Belize Bank Limited v. Government of Belize, No. 16-7083 (D.C. Cir. Mar. 31, 2017) [click for opinion]
In 2004, the Prime Minister of Belize signed a confidential agreement on behalf of Appellant, the Government of Belize, which guaranteed a loan made by Appellee, Belize Bank, Ltd. (the "Bank") to a Belizean health services provider. Less than three years later, in 2007, the health services provider defaulted on the loan. In a settlement agreement, Belize agreed to pay the debt in full. When the terms of the settlement agreement became public, a firestorm of protests erupted. In response to the mounting pressure from its citizens, Belize refused to make any payment to the Bank under the settlement agreement, thereby defaulting on its obligations.
Following Belize's default, pursuant to the dispute resolution provision of the settlement agreement, the Bank began arbitration proceedings in London under the Rules of the London Court of International Arbitration ("LCIA"). The arbitral tribunal consisted of three members; one member was to be appointed by each party with the third member appointed jointly by the two party appointed members. Because Belize largely declined to participate in the early stages of the proceedings, the LCIA appointed an arbitrator for Belize.
Five years into the proceedings, Belize discovered that a barrister who was a member in the same English chambers as the LCIA-appointed arbitrator had advised a partial owner of the Bank and represented other interests adverse to Belize in previous unrelated matters. Based on this, Belize challenged the continued service of this arbitrator, questioning his impartiality and alleging that he should not continue to serve because he breached his duty to disclose.
In considering these challenges, the LCIA appointed a three-member division, which rejected Belize's arguments. The division applied the "British Rule," under which barristers in the same chambers are presumed to be independent practitioners. By contrast, under the "American Rule," attorneys in the same firm are presumed to share client confidences. In its conclusion, the division found that Belize's alleged conflict of interest was too attenuated to give rise to a duty to disclose. In response to this ruling, Belize withdrew from the proceedings, which continued without Belize. In 2013, the tribunal found Belize in breach of the settlement agreement and issued a substantial monetary award in favor of the Bank. More than a year later, in 2014, with the award still unpaid, the Bank filed a petition to confirm the foreign arbitration award and to enter judgment in the D.C. District Court. The district court granted the petition and entered judgment in favor of the Bank. Belize subsequently appealed.
On appeal, the D.C. Circuit Court of Appeals limited its consideration to one issue: whether the district court's enforcement of the arbitral award violated the New York Convention because it was contrary to the public policy of the United States. Article V(2)(b) of the New York Convention provides that "[r]ecognition and enforcement of an arbitral award may . . . be refused if the competent authority in the country where recognition and enforcement is sought finds that . . . [t]he recognition or enforcement of the award would be contrary to the public policy of that country." The appellate court stated that "with appropriate deference to other sovereign nations, the 'public policy defense is to be construed narrowly to be applied only where enforcement would violate the [United States'] most basic notions of morality and justice.'"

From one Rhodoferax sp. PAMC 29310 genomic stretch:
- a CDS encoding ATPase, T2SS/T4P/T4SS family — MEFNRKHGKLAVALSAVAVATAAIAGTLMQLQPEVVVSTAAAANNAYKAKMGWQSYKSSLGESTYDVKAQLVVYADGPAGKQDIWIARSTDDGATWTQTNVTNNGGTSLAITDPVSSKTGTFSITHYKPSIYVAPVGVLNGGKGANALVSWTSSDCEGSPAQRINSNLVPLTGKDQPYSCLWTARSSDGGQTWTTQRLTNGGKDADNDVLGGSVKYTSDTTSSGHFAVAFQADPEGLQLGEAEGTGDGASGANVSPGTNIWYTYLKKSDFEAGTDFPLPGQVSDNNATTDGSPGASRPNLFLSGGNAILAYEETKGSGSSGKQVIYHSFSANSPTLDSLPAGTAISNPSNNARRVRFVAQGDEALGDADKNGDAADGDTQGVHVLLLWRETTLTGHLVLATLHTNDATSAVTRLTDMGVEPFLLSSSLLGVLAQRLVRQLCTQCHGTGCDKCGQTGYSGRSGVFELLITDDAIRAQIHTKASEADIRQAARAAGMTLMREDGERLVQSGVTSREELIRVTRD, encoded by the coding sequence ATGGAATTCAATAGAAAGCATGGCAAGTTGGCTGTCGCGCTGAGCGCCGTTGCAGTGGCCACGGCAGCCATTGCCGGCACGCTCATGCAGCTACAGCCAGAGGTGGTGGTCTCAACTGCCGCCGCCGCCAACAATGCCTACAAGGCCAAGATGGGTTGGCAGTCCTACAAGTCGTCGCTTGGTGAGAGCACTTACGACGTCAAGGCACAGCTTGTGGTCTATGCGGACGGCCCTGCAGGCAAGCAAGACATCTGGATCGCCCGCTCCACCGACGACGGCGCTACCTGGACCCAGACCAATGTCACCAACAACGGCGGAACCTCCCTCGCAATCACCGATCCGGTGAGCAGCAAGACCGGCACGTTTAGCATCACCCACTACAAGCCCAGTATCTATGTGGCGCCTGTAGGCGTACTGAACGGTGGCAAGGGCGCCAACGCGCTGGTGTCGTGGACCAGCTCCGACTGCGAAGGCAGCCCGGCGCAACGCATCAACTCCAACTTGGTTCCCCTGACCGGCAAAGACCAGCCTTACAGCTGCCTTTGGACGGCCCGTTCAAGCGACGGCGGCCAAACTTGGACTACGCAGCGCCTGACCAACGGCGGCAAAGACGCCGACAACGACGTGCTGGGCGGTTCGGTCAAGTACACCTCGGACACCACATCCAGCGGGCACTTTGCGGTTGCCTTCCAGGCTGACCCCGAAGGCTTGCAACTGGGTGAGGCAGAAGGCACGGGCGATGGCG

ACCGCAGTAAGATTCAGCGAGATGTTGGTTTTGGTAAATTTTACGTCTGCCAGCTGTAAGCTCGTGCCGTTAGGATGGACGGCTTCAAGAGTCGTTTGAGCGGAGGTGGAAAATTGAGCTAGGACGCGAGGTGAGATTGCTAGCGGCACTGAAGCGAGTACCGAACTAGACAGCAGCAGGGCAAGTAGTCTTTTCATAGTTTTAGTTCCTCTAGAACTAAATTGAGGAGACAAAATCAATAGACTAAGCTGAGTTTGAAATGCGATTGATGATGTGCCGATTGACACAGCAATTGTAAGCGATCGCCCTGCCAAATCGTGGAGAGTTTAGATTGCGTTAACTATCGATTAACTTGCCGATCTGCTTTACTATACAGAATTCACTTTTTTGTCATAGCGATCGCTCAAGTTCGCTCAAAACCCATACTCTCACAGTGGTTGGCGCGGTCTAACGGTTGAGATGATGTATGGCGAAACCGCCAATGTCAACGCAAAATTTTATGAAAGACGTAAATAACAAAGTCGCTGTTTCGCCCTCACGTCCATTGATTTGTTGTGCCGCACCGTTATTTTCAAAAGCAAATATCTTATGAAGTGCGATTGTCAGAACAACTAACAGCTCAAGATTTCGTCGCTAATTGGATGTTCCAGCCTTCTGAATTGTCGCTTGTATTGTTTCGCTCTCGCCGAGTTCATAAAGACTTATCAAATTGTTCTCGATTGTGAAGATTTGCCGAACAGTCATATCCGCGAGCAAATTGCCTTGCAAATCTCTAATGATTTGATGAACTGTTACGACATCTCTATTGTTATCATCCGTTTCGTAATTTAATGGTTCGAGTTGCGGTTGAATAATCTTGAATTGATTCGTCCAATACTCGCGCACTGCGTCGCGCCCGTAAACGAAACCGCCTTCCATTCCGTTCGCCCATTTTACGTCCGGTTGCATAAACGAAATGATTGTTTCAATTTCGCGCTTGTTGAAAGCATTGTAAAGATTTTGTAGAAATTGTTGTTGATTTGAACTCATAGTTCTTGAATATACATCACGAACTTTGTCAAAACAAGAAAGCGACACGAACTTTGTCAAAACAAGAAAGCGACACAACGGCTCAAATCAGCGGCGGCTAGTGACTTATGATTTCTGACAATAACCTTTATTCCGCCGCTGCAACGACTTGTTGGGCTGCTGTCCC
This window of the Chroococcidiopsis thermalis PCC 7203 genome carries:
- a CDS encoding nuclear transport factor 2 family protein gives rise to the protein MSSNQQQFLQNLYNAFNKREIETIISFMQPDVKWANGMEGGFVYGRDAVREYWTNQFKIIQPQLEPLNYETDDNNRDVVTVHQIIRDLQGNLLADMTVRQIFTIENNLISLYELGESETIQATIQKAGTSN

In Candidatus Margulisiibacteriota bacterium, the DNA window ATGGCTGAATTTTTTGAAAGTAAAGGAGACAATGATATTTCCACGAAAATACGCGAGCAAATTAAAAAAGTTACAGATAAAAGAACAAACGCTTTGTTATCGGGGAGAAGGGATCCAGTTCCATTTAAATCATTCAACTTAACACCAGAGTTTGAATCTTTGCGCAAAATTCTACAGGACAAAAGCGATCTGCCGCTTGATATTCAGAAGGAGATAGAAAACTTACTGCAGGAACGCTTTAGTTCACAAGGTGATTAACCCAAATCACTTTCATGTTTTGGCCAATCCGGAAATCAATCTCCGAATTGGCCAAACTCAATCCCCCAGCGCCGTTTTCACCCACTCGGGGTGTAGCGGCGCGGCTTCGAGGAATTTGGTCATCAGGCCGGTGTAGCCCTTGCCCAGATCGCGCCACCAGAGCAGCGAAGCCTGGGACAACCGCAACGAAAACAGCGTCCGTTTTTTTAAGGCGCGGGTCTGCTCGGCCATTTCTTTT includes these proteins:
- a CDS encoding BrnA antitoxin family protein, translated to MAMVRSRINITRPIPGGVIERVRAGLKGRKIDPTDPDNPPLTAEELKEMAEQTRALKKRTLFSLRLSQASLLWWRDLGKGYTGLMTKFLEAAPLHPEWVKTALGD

Belize argued that the LCIA's failure to disqualify or at least require certain disclosures from the LCIA-appointed arbitrator created an unacceptable appearance of impartiality if viewed through the lens of United States public policy. But the appellate court rejected this argument. It explained that Article V(2)(b)'s requirement to replace foreign ethical standards with United States public policy in scrutinizing an arbitral award does not give the court license to replace the facts of a case with an Americanized version thereof. Thus, in weighing the arbitrator's alleged conflicts, the LCIA invoked the British Rule not based on moral and ethical values different from United States public policy; instead, the LCIA simply addressed a different model of legal practice from the American model.
The court emphasized that an English chambers is not an American law firm. Because the chambers model is designed to protect a barrister's independence, the court found no ethical rule that would require conflict imputation in these circumstances. As a result, it held that, without more, a perceived conflict arising from another barrister's practice does not give rise to the duty to disclose or otherwise create an appearance of impropriety.
Similarly, the court found that the arbitrator's membership in the English chambers did not threaten the arbitration process's amicable and trusting atmosphere. Questions about appearance are resolved from the perspective of the parties. Here, Belize, a former British colony, was familiar with the chambers system of barristers acting as independent practitioners. In fact, in an earlier proceeding involving Belize, barristers from the English chambers at issue in this case appeared on opposing sides of the same appeal with no objection from Belize. As such, the court concluded that these factors demonstrate that enforcement of the LCIA arbitral award would not violate the United States' most basic notions of morality and justice. J